As a slick of oil the size of Delaware slowly heads towards the southern coast of the United States, sure to bring with it a wave of coastal destruction like nothing we’ve ever seen before, I thought about a conversation I had with a colleague a few weeks ago. At the time, Obama had just introduced plans to open offshore drilling on the East Coast of the United States – the first president to do so. I didn’t care for the idea, but my coworker felt it was a good one. “We need to explore all options” he said, which of course is a very reasonable position to take.

The problem is that oil isn’t a sustainable resource. It won’t be around forever, it won’t even be around in the next 100 years, yet we continue to think of it as “Option A” in the plan for energy independence. In reality, it should be “Option Z”, or better yet, “Contingency Plan Z”. To think of offshore drilling as a way to for the U.S. to become energy independent over the long term is the same as thinking duct tape is a permanent solution for fixing a hole in a flat tire.

To make matters worse, a few days ago Obama’s press secretary Robert Gibbs indicated that the disaster in the Gulf will not change the President’s plan to open drilling on the East Coast. I have to think the pictures we will start to see of the coastal and environmental devastation, which will only get worse until they figure out how to shutoff the flow of oil, will change the President’s position on this.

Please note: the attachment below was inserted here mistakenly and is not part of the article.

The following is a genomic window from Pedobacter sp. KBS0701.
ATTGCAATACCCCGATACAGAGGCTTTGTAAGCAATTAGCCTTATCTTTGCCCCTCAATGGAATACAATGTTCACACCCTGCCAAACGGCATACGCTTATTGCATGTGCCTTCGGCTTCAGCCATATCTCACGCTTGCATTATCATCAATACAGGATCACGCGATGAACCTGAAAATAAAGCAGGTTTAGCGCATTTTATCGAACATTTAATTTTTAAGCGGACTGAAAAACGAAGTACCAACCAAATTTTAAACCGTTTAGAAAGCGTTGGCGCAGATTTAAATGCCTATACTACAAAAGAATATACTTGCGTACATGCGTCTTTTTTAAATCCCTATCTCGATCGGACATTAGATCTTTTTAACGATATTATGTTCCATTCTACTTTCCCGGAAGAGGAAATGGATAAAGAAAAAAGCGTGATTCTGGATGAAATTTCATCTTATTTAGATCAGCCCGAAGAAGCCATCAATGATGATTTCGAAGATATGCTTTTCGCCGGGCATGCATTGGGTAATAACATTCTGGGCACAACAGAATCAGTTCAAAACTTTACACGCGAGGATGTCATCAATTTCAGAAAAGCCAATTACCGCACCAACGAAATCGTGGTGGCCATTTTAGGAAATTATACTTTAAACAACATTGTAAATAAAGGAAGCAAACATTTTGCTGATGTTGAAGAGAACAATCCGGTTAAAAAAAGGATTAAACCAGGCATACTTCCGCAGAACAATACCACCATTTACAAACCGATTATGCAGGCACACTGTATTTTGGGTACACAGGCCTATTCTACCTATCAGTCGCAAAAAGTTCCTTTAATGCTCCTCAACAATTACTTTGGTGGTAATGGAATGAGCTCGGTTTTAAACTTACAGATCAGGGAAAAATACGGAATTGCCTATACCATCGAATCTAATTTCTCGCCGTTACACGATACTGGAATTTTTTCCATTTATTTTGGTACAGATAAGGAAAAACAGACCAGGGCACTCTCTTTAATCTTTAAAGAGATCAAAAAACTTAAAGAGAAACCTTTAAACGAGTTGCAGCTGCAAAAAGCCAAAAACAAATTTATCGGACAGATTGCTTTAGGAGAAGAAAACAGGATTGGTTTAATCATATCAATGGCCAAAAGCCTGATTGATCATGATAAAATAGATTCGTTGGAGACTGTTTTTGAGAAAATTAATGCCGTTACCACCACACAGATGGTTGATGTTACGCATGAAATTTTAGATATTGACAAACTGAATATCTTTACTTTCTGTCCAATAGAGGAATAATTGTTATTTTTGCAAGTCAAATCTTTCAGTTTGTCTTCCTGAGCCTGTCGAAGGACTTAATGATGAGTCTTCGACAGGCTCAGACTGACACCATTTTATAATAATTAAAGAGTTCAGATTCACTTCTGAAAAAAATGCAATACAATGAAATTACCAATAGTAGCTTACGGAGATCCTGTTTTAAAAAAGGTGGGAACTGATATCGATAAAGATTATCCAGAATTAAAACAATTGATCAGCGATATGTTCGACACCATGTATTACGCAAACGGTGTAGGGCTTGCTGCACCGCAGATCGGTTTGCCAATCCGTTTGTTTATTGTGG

Still, the statement left me wondering, “Then what the hell would?”

Rahm Emanuel, now famously, once said “You never let a serious crisis go to waste.” In this travesty, Obama has the option to fundamentally change the way we think about using oil. Or he can try to have it both ways, like all the Presidents before him. History will be the judge.
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Joe Payne

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  1. BP's disaster came ashore today at Port Eads. It will completely envelop the Chandler Islands by tomorrow. The people to fix it are costing BP 6 million. How much are they paying for screwing up our coastline? our environment? our fish? our birds? Maybe if a blowout preventer was this important there should have been 5 of them. ~ a NOLA resident

  2. Unfortunately, many American's have the "not on our land" mentatlity. When spills/disasters like this happen in other countries (that we exploit oil from), people rarely hear about it in the news, and really don't care, because it is not geographically close to home.

    The answer would involve moving forward with further drilling, but having tighter regulations surrounding the fail-safe equipment that is supposed to be installed and tested regularly on the rigs. The president can them create more jobs in compliance testing of these rigs. New laws could also put the cost back on the oil companies, make them pay for our tests. Unfortunately, none of this will ever happen.